Author Topic: 1 Sen of Japan (1874), Meiji Year 7  (Read 2383 times)

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Offline Numii_Anglii

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1 Sen of Japan (1874), Meiji Year 7
« on: October 30, 2010, 12:04:56 PM »
1 Sen of Japan (1874), Meiji Year 7. Grade? VF/XF?? Traces of lustre..

Another beautiful example of Japanese numismatic art  8) Please comment, rate, grade etc!...



« Last Edit: October 30, 2010, 12:56:45 PM by Numii_Anglii »

Offline andyg

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Re: 1 Sen of Japan (1873), Meiji Year 6.
« Reply #1 on: October 30, 2010, 12:14:22 PM »
1 Sen of Japan (1873), Meiji Year 6. Grade? VF/XF?? Traces of lustre..

Another beautiful example of Japanese numismatic art  8) Please comment, rate, grade etc!...

This one is 1874....
always willing to trade modern UK coins for modern coins from elsewhere....

translateltd

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Re: 1 Sen of Japan (1874), Meiji Year 7
« Reply #2 on: October 30, 2010, 08:19:37 PM »
You mentioned not being able to make out some of the text.  The characters at the top of the "denomination" side read "ONE HUNDRED PIECES MAKE ONE YEN" in Classical Japanese.  Japan had just adopted decimal currency a few years earlier so this was probably intended as a handy guide.  I believe only the 1 and 2-sen coins carried such inscriptions, though - nothing on the silver coins or the bronze 1-rin (1/1000 yen).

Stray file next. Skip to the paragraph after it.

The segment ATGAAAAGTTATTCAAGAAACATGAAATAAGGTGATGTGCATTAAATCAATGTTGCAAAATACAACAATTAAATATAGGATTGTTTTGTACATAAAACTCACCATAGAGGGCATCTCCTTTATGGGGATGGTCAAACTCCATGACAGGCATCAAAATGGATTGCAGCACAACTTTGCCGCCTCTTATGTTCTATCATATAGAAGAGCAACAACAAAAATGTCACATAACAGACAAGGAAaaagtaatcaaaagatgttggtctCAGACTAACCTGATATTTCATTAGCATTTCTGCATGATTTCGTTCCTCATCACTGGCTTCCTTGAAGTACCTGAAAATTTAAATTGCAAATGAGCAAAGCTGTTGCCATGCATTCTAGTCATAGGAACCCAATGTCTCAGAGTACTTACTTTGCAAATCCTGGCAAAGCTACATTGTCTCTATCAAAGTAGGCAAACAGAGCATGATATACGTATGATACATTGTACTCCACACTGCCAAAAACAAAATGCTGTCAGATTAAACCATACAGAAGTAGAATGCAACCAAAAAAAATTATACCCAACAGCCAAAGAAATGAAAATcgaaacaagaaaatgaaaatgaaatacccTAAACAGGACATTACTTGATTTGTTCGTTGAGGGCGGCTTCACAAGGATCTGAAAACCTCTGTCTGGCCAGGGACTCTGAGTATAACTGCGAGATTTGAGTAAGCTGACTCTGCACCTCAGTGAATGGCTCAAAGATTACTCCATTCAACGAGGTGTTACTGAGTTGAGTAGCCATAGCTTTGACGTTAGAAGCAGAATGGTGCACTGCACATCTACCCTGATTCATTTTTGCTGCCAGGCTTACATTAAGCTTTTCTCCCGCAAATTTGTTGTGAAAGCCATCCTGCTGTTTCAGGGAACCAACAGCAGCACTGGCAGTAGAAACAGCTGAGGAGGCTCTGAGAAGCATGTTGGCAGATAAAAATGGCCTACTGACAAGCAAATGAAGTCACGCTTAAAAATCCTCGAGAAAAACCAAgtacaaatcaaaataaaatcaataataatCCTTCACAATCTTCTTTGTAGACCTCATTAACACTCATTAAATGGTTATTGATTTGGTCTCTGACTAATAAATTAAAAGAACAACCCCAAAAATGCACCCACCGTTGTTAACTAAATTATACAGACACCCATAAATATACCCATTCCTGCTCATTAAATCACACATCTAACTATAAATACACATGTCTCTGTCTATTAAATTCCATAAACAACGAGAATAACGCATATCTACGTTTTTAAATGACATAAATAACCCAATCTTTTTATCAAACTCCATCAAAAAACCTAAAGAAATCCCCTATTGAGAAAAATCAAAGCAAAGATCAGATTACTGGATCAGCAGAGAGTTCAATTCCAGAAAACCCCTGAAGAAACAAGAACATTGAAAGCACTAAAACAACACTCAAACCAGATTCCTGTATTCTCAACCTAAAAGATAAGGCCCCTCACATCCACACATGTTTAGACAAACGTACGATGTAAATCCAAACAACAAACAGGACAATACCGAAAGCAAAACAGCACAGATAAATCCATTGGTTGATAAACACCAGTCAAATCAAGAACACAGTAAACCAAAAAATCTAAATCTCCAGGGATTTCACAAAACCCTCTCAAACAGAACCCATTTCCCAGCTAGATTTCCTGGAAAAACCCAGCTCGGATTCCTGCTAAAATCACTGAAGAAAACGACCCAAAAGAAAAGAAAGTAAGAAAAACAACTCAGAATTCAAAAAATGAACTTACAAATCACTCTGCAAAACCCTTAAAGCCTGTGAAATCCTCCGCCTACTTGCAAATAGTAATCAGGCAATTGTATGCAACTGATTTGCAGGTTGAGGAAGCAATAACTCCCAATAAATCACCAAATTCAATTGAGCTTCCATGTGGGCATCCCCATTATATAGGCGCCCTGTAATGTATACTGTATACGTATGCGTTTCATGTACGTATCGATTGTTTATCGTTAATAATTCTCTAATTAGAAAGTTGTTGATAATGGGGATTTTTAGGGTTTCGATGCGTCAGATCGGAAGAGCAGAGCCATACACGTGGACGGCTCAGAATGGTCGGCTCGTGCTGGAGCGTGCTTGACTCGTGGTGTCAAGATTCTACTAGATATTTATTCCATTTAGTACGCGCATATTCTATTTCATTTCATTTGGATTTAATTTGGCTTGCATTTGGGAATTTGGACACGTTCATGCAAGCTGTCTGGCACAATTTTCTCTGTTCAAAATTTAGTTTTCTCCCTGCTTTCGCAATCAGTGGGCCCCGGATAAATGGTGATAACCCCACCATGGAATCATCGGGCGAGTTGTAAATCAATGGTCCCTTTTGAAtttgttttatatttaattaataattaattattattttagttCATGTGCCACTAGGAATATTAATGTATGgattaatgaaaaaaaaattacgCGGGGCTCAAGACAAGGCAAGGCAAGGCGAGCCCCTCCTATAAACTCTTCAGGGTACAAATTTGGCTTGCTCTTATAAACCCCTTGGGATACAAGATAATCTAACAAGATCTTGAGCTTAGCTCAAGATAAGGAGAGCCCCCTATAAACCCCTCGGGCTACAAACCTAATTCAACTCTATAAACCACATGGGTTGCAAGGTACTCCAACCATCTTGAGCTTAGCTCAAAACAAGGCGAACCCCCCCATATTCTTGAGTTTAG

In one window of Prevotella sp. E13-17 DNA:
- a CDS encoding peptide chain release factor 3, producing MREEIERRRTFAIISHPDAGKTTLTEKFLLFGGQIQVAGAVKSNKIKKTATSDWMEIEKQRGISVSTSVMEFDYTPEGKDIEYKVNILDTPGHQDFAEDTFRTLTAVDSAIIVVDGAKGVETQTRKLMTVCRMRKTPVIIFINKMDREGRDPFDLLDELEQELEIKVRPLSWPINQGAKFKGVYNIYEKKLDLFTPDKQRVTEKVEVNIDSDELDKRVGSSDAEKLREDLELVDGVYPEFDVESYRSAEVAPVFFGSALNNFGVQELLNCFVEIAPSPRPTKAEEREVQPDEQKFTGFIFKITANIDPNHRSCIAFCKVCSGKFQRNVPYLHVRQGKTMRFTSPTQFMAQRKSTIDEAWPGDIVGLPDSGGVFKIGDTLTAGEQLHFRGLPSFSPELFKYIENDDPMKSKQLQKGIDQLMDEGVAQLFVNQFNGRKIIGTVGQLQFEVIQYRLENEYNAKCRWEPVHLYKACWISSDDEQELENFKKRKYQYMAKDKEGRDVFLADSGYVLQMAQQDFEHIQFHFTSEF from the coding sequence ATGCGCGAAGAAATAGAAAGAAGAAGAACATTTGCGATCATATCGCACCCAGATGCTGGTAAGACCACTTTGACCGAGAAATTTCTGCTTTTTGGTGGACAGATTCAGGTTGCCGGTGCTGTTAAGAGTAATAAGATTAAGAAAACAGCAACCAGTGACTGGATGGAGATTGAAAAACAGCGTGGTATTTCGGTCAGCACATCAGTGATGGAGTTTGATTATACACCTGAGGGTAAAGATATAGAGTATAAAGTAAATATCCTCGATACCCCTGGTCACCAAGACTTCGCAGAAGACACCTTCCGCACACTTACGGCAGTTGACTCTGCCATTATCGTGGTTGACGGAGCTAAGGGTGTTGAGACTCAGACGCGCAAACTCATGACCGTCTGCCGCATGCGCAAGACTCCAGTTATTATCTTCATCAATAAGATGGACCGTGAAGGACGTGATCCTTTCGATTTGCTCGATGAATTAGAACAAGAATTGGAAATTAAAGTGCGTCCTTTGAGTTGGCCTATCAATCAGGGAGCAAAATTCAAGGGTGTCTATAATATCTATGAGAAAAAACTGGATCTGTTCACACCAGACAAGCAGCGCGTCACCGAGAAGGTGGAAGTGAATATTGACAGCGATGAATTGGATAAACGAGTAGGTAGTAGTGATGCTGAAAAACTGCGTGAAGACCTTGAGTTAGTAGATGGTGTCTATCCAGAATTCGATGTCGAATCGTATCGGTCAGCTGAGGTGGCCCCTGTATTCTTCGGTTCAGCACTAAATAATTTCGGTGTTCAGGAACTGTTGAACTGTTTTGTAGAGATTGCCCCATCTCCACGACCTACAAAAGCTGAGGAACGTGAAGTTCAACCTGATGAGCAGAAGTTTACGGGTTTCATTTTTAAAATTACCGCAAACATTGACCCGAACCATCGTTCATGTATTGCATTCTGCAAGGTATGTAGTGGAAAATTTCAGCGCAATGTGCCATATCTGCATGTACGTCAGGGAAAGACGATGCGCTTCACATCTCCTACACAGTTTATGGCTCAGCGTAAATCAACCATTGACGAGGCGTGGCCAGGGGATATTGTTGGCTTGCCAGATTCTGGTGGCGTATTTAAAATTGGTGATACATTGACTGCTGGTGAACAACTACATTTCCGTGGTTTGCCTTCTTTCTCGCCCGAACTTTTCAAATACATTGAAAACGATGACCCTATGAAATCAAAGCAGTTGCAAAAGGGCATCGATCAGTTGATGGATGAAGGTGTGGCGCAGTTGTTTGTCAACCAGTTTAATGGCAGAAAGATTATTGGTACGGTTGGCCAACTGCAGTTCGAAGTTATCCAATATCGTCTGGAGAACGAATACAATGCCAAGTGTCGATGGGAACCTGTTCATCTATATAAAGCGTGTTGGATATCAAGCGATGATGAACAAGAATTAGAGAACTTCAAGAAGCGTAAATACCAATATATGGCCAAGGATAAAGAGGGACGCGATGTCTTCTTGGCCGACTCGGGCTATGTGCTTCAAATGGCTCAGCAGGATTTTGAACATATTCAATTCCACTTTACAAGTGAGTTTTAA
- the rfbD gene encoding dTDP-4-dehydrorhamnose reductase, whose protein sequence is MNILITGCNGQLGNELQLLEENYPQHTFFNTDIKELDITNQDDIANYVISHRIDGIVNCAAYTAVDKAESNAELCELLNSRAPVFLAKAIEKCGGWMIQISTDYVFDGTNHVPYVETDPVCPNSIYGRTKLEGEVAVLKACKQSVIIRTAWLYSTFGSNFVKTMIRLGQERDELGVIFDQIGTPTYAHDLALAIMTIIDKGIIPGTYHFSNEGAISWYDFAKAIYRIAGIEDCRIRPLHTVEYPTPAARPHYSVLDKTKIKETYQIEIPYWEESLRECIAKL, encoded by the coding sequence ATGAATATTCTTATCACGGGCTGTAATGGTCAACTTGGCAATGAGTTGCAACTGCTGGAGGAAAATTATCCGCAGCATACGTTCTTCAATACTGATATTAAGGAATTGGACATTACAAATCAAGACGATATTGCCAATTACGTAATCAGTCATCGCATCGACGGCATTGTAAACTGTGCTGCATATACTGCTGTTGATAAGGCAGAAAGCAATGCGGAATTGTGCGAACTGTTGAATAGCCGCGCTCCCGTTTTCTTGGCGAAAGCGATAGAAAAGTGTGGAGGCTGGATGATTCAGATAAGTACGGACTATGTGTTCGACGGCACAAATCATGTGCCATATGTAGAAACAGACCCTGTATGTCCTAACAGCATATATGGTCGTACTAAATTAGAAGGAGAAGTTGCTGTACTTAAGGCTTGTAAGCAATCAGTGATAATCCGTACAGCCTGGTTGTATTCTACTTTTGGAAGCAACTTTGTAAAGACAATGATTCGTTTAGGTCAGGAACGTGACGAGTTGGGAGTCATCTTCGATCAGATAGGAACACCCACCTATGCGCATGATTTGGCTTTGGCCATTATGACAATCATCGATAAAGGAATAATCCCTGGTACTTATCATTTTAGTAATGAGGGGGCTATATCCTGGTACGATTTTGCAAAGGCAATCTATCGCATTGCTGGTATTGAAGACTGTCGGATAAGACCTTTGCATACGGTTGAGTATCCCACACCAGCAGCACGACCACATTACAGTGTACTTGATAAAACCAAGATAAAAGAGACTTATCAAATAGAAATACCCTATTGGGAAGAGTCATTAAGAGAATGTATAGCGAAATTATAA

Offline Figleaf

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Re: 1 Sen of Japan (1874), Meiji Year 7
« Reply #3 on: October 30, 2010, 09:01:07 PM »
Even after a prolonged stare, I couldn't figure out the dragon. Too many ends. Yes, I know it's a classical design and people liked it because they were familiar with it, but two of the legs seem only connected to each other...

I like these enlargements for bringing out detail. Maybe some experimenting with colour correction would yield even better results, though.

There are some Dutch coins with similar notes, 100 c. on the Gulden and 250 c. on the rijksdaalder. A good reminder of how even a drastic simplification must be explained to be accepted.

Peter
« Last Edit: October 30, 2010, 09:08:45 PM by Figleaf »
An unidentified coin is a piece of metal. An identified coin is a piece of history.